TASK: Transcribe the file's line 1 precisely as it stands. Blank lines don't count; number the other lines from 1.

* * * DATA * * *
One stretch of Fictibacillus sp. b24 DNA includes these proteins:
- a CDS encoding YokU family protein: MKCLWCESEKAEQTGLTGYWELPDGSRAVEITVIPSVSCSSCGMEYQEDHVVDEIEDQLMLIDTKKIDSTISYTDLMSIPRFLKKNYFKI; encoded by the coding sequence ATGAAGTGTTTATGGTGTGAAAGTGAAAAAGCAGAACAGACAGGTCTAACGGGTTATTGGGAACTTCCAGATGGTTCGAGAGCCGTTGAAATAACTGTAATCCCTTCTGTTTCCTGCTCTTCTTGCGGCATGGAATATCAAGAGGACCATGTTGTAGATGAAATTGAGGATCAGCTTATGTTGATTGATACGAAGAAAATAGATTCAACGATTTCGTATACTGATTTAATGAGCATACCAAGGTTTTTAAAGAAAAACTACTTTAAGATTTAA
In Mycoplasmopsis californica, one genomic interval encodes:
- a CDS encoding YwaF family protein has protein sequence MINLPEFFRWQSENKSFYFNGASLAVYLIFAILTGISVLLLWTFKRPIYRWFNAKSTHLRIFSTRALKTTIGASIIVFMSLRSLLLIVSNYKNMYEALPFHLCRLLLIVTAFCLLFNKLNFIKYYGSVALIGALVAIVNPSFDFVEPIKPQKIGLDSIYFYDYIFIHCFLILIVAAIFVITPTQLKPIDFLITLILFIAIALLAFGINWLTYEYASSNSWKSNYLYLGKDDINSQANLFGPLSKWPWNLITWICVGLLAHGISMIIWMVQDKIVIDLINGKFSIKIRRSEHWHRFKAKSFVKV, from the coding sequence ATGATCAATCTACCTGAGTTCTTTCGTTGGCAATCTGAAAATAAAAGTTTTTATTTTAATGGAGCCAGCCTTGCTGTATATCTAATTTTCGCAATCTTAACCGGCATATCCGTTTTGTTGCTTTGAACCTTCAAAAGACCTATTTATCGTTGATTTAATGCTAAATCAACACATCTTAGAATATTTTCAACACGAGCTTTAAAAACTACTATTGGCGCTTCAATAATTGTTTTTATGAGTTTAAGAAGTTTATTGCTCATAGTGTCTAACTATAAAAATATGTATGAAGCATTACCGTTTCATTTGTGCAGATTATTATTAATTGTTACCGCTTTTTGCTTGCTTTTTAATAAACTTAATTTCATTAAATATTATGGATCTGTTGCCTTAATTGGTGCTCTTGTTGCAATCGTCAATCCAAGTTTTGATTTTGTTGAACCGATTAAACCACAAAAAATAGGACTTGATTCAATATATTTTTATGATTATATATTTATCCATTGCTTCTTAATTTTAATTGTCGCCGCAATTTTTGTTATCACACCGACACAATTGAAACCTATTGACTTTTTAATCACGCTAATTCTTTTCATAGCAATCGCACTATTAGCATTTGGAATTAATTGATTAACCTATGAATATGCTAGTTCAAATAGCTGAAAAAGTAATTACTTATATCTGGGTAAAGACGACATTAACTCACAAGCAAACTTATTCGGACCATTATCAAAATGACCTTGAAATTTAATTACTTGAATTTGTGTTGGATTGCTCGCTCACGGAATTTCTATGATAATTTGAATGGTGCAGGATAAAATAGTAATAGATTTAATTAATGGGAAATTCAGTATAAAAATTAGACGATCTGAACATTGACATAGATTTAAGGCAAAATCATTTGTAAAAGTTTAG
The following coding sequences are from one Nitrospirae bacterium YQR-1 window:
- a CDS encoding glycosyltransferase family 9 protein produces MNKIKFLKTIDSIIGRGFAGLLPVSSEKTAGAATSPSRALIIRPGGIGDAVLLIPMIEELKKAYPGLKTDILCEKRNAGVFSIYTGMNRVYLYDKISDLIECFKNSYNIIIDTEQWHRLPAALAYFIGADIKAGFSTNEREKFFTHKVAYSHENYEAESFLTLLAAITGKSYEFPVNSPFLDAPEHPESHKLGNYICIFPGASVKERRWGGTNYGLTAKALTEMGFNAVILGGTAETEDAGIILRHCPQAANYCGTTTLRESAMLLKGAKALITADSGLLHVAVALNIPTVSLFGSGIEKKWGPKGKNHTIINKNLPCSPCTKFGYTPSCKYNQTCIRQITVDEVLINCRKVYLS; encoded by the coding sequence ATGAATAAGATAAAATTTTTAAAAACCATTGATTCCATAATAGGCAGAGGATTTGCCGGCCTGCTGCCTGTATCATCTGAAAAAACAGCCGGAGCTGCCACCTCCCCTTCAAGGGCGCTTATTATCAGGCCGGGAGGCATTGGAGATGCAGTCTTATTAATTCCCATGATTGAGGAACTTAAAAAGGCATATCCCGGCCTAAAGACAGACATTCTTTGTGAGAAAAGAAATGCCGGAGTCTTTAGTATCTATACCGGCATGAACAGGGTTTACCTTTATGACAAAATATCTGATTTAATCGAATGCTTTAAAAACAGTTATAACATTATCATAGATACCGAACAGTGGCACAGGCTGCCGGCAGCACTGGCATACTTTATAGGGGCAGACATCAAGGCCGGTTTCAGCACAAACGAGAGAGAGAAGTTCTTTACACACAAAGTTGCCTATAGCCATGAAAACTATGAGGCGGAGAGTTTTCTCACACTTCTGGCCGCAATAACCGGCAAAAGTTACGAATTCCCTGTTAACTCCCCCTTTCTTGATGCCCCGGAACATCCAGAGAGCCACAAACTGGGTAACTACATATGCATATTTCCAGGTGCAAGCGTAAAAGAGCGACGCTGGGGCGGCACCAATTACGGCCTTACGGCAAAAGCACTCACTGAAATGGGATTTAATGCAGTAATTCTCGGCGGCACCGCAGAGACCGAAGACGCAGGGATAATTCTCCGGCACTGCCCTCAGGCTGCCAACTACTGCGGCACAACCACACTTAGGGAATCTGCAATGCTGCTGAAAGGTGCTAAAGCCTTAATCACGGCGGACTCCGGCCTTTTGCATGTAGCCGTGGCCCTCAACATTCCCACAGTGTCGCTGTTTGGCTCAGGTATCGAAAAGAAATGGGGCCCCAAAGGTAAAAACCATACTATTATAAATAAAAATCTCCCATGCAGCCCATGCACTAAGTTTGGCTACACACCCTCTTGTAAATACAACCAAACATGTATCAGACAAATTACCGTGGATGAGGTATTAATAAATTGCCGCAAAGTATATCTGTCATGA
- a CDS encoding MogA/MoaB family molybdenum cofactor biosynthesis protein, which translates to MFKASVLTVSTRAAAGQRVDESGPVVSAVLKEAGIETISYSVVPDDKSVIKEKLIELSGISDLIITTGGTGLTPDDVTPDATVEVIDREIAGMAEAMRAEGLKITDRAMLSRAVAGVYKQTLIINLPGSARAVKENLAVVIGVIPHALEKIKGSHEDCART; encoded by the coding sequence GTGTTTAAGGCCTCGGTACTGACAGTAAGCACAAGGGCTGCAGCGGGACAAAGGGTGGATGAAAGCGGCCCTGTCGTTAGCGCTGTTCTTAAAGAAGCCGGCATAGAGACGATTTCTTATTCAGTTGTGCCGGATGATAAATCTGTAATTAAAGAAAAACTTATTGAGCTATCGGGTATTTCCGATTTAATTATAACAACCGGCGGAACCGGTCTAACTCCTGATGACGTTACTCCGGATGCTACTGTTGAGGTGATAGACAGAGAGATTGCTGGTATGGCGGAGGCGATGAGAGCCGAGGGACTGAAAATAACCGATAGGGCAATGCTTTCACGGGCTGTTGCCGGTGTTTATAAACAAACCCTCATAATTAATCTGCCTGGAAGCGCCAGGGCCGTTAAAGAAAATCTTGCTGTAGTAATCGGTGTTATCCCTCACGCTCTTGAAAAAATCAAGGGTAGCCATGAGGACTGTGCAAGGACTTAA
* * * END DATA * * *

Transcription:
One stretch of Fictibacillus sp. b24 DNA includes these proteins: